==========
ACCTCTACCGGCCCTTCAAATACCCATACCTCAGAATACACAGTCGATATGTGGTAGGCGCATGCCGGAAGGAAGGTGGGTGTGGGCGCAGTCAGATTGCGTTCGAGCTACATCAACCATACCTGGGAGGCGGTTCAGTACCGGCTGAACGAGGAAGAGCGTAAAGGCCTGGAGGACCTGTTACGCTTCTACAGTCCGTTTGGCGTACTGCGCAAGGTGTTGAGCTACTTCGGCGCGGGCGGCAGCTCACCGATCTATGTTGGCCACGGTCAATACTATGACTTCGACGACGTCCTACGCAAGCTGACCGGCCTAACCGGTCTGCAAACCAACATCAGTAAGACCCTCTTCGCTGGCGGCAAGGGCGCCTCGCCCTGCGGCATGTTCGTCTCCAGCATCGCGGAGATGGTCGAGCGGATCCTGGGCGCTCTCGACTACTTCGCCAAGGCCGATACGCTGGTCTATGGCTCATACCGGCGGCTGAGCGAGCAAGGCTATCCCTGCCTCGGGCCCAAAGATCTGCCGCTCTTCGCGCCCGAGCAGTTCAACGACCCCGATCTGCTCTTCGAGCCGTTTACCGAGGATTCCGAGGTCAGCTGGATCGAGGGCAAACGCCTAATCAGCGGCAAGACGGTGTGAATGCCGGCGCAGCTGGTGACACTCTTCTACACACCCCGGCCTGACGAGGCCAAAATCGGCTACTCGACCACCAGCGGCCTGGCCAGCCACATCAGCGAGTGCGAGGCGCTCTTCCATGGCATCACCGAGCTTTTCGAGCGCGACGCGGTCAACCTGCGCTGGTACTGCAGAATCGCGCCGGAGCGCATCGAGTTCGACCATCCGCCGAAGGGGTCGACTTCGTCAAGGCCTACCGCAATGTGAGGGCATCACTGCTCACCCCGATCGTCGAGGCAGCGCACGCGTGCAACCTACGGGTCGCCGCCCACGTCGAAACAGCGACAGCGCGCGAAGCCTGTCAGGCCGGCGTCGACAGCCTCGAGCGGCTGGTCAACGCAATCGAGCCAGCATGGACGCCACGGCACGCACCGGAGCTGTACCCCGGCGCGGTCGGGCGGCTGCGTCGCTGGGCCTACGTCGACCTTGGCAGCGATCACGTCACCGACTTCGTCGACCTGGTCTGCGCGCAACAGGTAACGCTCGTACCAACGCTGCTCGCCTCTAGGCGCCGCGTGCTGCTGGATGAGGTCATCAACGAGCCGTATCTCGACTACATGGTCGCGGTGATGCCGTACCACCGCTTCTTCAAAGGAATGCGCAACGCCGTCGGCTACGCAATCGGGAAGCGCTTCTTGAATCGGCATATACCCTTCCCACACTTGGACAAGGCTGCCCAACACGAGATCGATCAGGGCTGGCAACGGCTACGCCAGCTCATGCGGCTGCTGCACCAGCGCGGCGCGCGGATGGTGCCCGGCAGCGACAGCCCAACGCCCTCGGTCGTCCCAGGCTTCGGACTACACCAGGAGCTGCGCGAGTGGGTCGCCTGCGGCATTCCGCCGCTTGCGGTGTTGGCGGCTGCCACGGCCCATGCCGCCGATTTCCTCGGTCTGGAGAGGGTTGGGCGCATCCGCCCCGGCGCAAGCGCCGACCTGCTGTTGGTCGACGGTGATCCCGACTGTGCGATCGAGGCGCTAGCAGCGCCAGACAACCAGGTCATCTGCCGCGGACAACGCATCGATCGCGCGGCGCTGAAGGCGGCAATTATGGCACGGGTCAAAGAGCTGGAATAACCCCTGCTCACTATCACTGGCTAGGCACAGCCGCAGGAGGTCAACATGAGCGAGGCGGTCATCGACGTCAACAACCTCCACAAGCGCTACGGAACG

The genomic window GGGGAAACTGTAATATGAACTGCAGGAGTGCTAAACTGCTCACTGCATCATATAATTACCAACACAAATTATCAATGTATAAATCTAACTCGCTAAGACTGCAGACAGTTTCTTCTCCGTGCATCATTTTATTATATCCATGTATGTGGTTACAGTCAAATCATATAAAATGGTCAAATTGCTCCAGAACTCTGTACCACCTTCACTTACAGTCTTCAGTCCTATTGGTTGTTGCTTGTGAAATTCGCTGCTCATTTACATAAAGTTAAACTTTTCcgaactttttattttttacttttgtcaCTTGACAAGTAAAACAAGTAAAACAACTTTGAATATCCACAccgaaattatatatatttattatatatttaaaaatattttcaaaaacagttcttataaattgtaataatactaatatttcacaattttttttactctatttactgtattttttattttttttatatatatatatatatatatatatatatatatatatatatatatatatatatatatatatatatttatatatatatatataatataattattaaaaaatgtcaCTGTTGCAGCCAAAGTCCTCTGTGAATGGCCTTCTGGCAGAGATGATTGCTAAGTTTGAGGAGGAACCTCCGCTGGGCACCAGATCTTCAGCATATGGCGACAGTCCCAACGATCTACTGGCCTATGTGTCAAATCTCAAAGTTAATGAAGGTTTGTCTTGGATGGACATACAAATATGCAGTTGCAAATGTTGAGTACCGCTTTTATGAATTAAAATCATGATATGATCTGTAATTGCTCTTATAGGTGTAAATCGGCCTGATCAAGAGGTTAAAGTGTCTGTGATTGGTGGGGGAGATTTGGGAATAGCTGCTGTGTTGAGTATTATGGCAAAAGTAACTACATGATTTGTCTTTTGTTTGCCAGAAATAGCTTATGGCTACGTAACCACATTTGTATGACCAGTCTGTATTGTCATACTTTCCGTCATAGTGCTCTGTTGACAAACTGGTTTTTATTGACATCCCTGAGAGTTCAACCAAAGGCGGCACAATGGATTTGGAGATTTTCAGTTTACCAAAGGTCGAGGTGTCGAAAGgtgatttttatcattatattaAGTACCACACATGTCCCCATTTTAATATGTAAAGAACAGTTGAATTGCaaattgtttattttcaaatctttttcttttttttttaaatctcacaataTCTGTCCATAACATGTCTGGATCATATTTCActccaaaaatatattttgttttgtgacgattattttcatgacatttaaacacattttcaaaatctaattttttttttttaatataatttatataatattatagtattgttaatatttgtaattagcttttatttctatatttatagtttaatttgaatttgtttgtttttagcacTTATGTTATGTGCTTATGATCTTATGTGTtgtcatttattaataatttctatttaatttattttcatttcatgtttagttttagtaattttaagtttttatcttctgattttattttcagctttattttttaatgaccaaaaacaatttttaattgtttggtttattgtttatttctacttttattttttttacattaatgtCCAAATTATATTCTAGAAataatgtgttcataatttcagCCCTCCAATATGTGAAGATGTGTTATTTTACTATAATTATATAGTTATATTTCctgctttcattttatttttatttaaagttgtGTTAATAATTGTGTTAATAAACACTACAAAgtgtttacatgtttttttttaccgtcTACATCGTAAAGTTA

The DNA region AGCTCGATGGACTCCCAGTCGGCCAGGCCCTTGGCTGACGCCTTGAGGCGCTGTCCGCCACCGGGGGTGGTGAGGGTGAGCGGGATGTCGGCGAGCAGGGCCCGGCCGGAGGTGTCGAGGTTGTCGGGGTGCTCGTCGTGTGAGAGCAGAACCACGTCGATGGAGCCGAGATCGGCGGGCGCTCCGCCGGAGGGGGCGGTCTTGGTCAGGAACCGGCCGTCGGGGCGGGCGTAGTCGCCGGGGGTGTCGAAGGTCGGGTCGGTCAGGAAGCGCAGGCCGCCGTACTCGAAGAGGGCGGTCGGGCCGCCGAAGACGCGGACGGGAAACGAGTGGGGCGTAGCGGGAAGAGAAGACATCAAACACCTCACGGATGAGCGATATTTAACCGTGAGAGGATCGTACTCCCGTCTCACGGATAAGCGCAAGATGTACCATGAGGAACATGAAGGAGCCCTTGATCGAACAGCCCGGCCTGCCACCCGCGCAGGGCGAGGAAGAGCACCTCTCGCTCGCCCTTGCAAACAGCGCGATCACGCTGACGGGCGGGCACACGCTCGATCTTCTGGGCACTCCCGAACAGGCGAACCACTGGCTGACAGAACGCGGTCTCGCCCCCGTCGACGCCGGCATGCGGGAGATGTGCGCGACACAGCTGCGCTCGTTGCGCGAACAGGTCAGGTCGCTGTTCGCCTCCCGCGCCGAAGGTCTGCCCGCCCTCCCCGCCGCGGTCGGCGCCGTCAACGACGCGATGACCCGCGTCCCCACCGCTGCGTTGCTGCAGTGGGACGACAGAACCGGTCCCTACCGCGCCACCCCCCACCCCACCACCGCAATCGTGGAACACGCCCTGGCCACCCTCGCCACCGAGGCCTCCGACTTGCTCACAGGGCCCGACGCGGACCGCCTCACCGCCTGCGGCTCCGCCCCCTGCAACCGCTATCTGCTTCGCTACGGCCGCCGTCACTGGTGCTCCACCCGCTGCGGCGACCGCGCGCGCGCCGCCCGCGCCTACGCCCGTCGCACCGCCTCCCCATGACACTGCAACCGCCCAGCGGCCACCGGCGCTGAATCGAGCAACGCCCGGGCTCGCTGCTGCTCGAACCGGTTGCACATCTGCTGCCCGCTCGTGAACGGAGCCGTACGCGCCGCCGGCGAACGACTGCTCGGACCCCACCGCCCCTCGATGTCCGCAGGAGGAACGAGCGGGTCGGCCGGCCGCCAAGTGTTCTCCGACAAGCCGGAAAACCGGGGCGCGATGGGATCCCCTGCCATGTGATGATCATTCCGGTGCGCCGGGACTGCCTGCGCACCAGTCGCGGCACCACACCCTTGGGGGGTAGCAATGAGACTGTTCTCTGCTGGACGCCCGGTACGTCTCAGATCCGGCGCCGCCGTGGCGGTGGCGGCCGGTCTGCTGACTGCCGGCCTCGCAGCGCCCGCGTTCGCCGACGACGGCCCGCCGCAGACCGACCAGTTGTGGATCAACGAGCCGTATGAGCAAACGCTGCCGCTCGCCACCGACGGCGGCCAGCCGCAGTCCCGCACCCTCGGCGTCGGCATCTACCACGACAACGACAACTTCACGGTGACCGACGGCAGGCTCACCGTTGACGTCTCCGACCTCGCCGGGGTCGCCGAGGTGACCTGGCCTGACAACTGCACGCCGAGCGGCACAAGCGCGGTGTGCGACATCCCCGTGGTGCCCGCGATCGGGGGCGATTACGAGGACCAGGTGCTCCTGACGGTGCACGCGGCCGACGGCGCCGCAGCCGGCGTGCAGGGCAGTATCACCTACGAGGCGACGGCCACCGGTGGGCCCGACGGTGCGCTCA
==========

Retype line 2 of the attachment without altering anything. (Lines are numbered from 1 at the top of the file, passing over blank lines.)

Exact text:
The genomic window GGGGAAACTGTAATATGAACTGCAGGAGTGCTAAACTGCTCACTGCATCATATAATTACCAACACAAATTATCAATGTATAAATCTAACTCGCTAAGACTGCAGACAGTTTCTTCTCCGTGCATCATTTTATTATATCCATGTATGTGGTTACAGTCAAATCATATAAAATGGTCAAATTGCTCCAGAACTCTGTACCACCTTCACTTACAGTCTTCAGTCCTATTGGTTGTTGCTTGTGAAATTCGCTGCTCATTTACATAAAGTTAAACTTTTCcgaactttttattttttacttttgtcaCTTGACAAGTAAAACAAGTAAAACAACTTTGAATATCCACAccgaaattatatatatttattatatatttaaaaatattttcaaaaacagttcttataaattgtaataatactaatatttcacaattttttttactctatttactgtattttttattttttttatatatatatatatatatatatatatatatatatatatatatatatatatatatatatatatatttatatatatatatataatataattattaaaaaatgtcaCTGTTGCAGCCAAAGTCCTCTGTGAATGGCCTTCTGGCAGAGATGATTGCTAAGTTTGAGGAGGAACCTCCGCTGGGCACCAGATCTTCAGCATATGGCGACAGTCCCAACGATCTACTGGCCTATGTGTCAAATCTCAAAGTTAATGAAGGTTTGTCTTGGATGGACATACAAATATGCAGTTGCAAATGTTGAGTACCGCTTTTATGAATTAAAATCATGATATGATCTGTAATTGCTCTTATAGGTGTAAATCGGCCTGATCAAGAGGTTAAAGTGTCTGTGATTGGTGGGGGAGATTTGGGAATAGCTGCTGTGTTGAGTATTATGGCAAAAGTAACTACATGATTTGTCTTTTGTTTGCCAGAAATAGCTTATGGCTACGTAACCACATTTGTATGACCAGTCTGTATTGTCATACTTTCCGTCATAGTGCTCTGTTGACAAACTGGTTTTTATTGACATCCCTGAGAGTTCAACCAAAGGCGGCACAATGGATTTGGAGATTTTCAGTTTACCAAAGGTCGAGGTGTCGAAAGgtgatttttatcattatattaAGTACCACACATGTCCCCATTTTAATATGTAAAGAACAGTTGAATTGCaaattgtttattttcaaatctttttcttttttttttaaatctcacaataTCTGTCCATAACATGTCTGGATCATATTTCActccaaaaatatattttgttttgtgacgattattttcatgacatttaaacacattttcaaaatctaattttttttttttaatataatttatataatattatagtattgttaatatttgtaattagcttttatttctatatttatagtttaatttgaatttgtttgtttttagcacTTATGTTATGTGCTTATGATCTTATGTGTtgtcatttattaataatttctatttaatttattttcatttcatgtttagttttagtaattttaagtttttatcttctgattttattttcagctttattttttaatgaccaaaaacaatttttaattgtttggtttattgtttatttctacttttattttttttacattaatgtCCAAATTATATTCTAGAAataatgtgttcataatttcagCCCTCCAATATGTGAAGATGTGTTATTTTACTATAATTATATAGTTATATTTCctgctttcattttatttttatttaaagttgtGTTAATAATTGTGTTAATAAACACTACAAAgtgtttacatgtttttttttaccgtcTACATCGTAAAGTTA